The 4-1BB (a TNFR superfamily member) is an inducible costimulatory molecule that can exert regulatory effects on T cells independently of CD28 stimulation. The in vitro expression of 4-1BB (CD137) is induced following activation of T cells with various stimuli, including anti-TCR mAbs, lectins, and a combination of PMA and ionomycin. To delineate further the physiological role of 4-1BB in immunity, mice deficient in this receptor were generated. These mutant mice developed normally, and were viable and fertile. Humoral responses to vesicular stomatitis virus were comparable with those seen in wild-type mice, whereas the IgG2a and IgG3 isotype responses to keyhole limpet hemocyanin were somewhat reduced in the mutant mice. The 4-1BB-deficient mice demonstrated enhanced T cell proliferation in response to mitogens or anti-CD3 even in the environment of reduced ability to secrete growth-supporting cytokines (IL-2 and IL-4). Although T cells from 4-1BB-deficient mice showed enhanced proliferation, the T cell immune responses of these animals, such as cytokine production and CTL activity, were diminished. In addition, 4-1BB deletion appears to play a role in the regulation of myeloid progenitor cell growth, leading to an increase in these precursor cells in peripheral blood, bone marrow, and spleen.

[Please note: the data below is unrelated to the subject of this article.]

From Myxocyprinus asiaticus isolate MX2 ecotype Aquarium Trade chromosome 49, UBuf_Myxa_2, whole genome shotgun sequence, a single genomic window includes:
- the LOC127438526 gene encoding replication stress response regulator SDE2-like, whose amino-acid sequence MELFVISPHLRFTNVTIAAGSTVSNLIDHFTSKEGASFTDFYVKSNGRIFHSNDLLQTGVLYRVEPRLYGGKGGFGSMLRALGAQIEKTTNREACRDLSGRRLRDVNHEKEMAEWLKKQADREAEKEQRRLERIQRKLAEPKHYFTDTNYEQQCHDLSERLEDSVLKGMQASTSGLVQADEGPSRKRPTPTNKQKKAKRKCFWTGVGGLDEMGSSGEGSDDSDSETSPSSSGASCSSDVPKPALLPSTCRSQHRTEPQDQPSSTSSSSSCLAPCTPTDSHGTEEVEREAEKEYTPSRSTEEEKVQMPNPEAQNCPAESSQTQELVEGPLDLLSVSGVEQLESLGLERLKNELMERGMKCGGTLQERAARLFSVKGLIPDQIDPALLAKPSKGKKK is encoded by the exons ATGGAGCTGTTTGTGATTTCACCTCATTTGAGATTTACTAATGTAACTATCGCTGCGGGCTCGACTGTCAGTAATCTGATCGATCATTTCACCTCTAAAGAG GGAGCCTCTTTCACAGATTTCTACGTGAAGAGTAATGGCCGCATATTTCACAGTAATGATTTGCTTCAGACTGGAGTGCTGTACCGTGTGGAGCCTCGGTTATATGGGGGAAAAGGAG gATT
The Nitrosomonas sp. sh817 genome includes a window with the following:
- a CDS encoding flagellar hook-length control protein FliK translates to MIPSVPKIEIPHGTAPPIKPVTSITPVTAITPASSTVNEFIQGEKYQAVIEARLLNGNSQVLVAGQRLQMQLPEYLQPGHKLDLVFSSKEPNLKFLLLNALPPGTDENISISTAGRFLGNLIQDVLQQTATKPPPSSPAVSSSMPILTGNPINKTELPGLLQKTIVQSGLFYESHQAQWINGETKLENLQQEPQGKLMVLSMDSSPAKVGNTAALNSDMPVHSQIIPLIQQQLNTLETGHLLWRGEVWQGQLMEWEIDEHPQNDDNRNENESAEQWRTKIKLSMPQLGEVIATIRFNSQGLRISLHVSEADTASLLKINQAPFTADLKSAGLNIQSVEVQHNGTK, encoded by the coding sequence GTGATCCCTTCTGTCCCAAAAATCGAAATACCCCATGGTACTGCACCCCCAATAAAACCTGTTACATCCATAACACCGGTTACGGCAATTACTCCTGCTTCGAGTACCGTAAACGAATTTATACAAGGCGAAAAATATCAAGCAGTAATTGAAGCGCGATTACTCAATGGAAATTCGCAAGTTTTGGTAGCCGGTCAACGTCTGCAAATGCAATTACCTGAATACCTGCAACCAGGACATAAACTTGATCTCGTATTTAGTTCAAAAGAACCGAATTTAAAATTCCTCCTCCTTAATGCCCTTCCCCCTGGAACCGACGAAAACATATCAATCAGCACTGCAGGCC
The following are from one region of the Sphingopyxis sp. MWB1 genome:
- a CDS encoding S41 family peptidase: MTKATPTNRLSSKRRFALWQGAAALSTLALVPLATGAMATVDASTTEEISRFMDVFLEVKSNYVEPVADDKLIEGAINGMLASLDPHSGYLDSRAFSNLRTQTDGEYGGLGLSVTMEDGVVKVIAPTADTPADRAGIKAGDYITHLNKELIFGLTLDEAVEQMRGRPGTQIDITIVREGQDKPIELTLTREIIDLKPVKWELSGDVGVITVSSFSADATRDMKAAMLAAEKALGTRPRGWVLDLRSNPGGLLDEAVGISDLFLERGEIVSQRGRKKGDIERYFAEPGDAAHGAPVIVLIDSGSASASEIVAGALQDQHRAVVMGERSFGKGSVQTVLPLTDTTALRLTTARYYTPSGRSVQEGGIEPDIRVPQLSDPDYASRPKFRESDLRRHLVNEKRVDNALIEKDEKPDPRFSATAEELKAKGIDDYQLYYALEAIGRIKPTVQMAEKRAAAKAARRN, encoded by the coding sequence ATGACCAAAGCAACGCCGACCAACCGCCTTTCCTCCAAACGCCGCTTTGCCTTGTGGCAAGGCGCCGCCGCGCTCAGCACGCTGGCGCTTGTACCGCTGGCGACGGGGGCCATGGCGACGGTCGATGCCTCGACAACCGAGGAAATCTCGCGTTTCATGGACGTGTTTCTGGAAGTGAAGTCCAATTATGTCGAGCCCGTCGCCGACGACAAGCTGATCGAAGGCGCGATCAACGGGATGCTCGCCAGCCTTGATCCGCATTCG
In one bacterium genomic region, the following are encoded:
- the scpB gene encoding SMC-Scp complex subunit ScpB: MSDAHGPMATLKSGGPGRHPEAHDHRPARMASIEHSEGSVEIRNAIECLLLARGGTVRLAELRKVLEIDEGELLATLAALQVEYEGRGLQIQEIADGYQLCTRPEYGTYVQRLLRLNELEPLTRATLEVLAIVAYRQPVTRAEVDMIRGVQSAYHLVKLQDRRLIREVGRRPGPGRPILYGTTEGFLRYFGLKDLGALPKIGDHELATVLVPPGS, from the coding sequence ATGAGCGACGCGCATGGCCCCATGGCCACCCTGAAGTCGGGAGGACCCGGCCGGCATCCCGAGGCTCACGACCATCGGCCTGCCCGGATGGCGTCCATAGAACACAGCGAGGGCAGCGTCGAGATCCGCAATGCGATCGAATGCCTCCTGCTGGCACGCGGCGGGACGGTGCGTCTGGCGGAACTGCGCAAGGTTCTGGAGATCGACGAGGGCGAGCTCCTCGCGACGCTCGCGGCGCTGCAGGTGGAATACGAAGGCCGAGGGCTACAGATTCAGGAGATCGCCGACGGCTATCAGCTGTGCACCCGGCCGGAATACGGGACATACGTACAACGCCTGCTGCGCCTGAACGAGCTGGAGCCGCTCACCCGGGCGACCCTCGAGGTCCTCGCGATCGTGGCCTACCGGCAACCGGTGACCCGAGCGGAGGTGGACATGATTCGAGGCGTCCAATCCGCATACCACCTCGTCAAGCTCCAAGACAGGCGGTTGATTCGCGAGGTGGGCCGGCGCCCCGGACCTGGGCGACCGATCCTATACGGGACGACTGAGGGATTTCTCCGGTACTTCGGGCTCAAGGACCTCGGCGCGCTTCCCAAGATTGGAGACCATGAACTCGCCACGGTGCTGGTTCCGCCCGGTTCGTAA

ASJC Scopus subject areas
- Immunology and Allergy